Going to the MATS for Air Quality in Pennsylvania (and Look For Me in the Morning Call Next Week)

Jon Geeting has a cost/benefit quote from Paul Krugman about the new Mercury and Air Toxins Standards (MATS) announced by EPA this week, and some thoughts about the GenOn issue here in our backyard.

As I commented on Jon’s blog:

Jon, thanks for posting on this.  In my capacity as Outreach Director for the Air Quality Partnership of Lehigh Valley – Berks, I have [a] piece running on related issues in the forthcoming Tuesday, Dec 27 edition of The Morning Call.

We’re applauding the president for the new MATS (Mercury and Toxins Standard), but we’re still looking for leadership on the new Ozone standards EPA proposed, based on the best available science, this past year.  In September, the President disappointed everyone by failing to enact these standards, leaving 2008 Bush guidelines in place that have been widely derided by the scientific community and advocacy groups.

Some of these groups have been pushing hard for GenOn to be forced to clean up sooner than the three year window that now seems to be codified.  My personal preference would be for a quicker total clean up.   Clean air is a fundamental legal right of all residents of the Commonwealth (Section 27 of the PA Constitution).  Krugman is right about the health benefits and cost/benefit of MATS, even as President Obama was wrong about the negative economic impact of better Ozone standards.  It makes one wonder why MATS got greenlit and responsible Ozone standards got punted to a presumptive second Obama term.

As you’ll see in Tuesday’s piece, “political realities” aren’t a good answer on the Ozone failure.  Check out what the President’s frenemies at the American Lung Association had to say about it.  They’re very pleased with the President this week about MATS, and they should be.   But my primary charge as a representative of the Air Quality Partnership is to advocate for and educate about ways we can reduce smog-causing ozone pollution and the production of deadly soot (often called particulate matter).   Mr. Obama, why, exactly, were the crucial updates to the Bush standards (so widely scorned in the progressive community) abandoned without a fight?  Why did you cede the cost/benefit narrative on better ozone protection when the science (and economics) were clearly in the favor of protecting public health?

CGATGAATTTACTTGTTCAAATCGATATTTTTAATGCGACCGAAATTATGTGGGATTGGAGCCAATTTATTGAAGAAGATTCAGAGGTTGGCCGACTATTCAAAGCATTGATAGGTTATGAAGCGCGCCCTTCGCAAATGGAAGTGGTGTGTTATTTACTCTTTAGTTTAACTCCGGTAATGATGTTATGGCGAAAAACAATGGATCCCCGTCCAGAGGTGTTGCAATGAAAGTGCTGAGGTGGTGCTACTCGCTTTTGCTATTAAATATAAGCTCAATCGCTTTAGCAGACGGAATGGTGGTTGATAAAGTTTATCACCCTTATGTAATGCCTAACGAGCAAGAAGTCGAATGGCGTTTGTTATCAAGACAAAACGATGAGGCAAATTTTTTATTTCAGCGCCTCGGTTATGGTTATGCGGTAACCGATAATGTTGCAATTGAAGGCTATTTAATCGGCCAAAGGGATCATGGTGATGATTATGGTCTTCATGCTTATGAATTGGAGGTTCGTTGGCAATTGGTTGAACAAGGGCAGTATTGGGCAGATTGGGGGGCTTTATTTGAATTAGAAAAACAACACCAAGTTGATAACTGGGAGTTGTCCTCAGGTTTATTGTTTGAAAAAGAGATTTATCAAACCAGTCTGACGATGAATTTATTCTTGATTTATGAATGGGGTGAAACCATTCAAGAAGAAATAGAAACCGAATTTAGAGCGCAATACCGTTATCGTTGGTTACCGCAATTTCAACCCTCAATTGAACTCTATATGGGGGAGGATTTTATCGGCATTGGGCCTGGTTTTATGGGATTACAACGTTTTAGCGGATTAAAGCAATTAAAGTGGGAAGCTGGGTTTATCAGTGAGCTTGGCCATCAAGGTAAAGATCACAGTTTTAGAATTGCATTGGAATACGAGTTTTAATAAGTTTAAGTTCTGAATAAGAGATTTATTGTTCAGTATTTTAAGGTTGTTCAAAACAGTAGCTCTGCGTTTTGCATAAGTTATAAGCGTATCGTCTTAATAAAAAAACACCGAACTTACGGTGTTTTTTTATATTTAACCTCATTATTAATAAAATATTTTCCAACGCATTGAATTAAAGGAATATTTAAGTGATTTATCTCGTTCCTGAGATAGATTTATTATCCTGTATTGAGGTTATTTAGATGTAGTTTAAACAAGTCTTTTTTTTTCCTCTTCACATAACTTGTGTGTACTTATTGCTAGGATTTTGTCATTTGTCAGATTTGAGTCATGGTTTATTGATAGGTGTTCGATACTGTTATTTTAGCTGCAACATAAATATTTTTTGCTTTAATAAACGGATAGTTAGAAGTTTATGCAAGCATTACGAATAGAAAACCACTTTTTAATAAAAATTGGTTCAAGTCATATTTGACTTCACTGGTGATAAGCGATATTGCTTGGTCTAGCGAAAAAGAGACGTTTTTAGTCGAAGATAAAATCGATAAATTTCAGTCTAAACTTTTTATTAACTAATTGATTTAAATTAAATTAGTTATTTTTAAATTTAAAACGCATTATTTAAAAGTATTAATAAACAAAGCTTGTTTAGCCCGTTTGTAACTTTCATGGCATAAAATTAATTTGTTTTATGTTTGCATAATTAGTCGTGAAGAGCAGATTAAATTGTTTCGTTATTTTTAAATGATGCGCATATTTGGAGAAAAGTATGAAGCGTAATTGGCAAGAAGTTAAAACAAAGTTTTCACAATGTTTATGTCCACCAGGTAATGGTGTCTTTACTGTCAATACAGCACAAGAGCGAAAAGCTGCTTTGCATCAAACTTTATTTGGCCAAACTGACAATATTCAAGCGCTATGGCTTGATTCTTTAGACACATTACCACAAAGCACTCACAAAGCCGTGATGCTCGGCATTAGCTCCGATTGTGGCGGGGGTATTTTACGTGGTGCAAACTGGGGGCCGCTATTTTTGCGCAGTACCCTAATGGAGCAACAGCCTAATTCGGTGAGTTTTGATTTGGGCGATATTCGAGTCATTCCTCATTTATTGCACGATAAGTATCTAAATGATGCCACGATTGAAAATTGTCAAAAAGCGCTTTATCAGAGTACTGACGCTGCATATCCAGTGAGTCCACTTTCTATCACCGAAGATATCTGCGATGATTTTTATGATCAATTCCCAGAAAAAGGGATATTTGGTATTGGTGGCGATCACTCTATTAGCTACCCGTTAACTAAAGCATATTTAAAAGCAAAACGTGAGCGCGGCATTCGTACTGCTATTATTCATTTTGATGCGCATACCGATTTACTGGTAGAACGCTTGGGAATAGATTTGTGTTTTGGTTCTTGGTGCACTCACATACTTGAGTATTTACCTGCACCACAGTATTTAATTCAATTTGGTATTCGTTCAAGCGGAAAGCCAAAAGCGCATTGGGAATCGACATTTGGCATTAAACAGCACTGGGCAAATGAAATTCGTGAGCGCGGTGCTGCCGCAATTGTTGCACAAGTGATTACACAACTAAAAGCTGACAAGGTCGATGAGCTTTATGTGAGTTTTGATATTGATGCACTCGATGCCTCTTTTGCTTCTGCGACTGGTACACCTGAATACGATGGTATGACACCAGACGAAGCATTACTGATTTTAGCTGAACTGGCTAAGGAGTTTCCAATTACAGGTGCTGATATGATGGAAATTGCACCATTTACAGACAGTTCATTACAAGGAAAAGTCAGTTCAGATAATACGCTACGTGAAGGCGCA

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7 comments

  1. As soon as industry raises the red flag “Jobs in Jeopardy” leaders are so eager to please and back off. Ironically, some of those same companies operate in a much tighter emissions framework in Europe already and brag about it over there, too.

  2. I think the failure to support the EPA was fairly indefensible, even if, I understand the administration’s rationale for doing so (as I commented earlier). Although, after demonstrating a modicum of fortitude during Payroll tax extension standoff, and today’s decision to issue signing statements, refusing to be bound by policy riders in the Omnibus, which the administration deems unconstitutional… I hope Obama’s spine is strengthening, and hope that the new Ozone regulations will be adopted in 2012. (hopefully before November)… but that’s a lot of hope and I don’t have the confidence to have faith….

  3. Unrelated comment that will sound snarky but is not intended that way:

    Do you proofread your blog entries? I know this is just the Internet and the message is more important than the medium, but when I read something with missing articles, incorrect tense, and other mechanical problems I tend to take the author less seriously. I will not re-read to get an accurate count, but it seems like most of your posts fall into this category, and I cannot imagine it is a good public face for someone who wants to make a living writing.

    Some examples that jump out from this piece: “… I have piece running …”, “… so should we all [be?].”, “… to advocate for and education about …”, and “… the productive of deadly soot …”.

    1. I didn’t answer your actual question. I proofread, but this medium is no different than any other. Writers often don’t read what’s actually there, but what they mean to be there. That’s why we workshop and peer edit…we talk a lot about the need for multiple sets of eyes on a given work. With a blog, it’s harder to get those eyes between “save draft” and “publish,” either because of the hour or the perceived urgency of a post. Thanks for your reminder about what is for many of us a kind of growing edge. How to manage the peculiar emotional aspect of blogging with the reality of other people’s perceptions? Increasingly important.

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